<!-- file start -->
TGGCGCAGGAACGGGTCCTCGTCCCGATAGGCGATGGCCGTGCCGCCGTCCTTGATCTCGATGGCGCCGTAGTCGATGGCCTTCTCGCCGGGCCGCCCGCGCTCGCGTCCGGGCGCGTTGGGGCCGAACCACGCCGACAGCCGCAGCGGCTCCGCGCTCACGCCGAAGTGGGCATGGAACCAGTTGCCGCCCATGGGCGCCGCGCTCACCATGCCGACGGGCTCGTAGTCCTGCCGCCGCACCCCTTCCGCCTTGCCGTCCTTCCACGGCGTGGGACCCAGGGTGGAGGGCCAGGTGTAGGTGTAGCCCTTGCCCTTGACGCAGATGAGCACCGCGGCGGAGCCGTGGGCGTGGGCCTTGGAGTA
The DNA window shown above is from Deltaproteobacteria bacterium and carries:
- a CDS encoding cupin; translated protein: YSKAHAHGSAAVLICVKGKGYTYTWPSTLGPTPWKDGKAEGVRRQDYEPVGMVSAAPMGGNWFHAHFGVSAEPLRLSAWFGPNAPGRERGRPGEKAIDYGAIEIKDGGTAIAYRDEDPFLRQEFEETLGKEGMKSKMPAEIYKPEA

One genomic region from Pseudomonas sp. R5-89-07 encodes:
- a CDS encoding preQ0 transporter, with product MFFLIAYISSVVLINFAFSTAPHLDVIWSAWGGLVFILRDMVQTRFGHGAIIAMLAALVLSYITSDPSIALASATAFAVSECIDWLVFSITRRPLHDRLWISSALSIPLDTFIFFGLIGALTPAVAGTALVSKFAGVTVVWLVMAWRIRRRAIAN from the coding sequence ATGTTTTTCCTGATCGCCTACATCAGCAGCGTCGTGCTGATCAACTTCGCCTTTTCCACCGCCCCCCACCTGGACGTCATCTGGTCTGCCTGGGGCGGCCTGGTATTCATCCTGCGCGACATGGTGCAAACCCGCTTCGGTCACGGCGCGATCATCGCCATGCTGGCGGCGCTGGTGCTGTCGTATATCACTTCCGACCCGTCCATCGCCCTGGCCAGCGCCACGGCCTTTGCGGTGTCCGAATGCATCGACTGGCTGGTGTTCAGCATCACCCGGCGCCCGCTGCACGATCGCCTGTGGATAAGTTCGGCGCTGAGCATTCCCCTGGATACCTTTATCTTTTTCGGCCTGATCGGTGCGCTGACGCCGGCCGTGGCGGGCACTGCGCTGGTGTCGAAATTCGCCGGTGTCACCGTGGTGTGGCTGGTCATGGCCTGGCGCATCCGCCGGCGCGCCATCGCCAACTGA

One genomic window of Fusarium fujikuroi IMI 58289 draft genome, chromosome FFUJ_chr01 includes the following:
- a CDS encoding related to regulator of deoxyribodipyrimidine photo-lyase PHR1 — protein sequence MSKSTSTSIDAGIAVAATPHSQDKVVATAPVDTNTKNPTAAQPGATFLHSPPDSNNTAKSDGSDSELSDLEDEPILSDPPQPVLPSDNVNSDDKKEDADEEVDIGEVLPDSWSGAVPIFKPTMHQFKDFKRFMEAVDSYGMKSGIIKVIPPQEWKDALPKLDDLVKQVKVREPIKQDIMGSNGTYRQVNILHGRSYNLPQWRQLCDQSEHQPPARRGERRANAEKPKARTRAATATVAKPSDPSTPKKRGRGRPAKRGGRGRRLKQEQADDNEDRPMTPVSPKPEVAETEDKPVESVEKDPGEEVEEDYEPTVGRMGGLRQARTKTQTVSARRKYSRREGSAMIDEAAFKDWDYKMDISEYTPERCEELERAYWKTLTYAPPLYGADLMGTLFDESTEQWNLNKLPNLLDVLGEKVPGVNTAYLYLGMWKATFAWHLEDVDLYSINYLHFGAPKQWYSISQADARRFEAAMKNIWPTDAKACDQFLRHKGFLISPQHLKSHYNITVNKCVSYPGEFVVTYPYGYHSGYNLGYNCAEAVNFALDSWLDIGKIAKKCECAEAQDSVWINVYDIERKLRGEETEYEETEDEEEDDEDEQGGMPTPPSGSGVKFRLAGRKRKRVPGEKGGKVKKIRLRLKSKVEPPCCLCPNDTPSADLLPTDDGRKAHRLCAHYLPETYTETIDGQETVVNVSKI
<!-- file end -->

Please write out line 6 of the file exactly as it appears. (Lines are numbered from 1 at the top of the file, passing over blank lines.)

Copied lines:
One genomic window of Fusarium fujikuroi IMI 58289 draft genome, chromosome FFUJ_chr01 includes the following: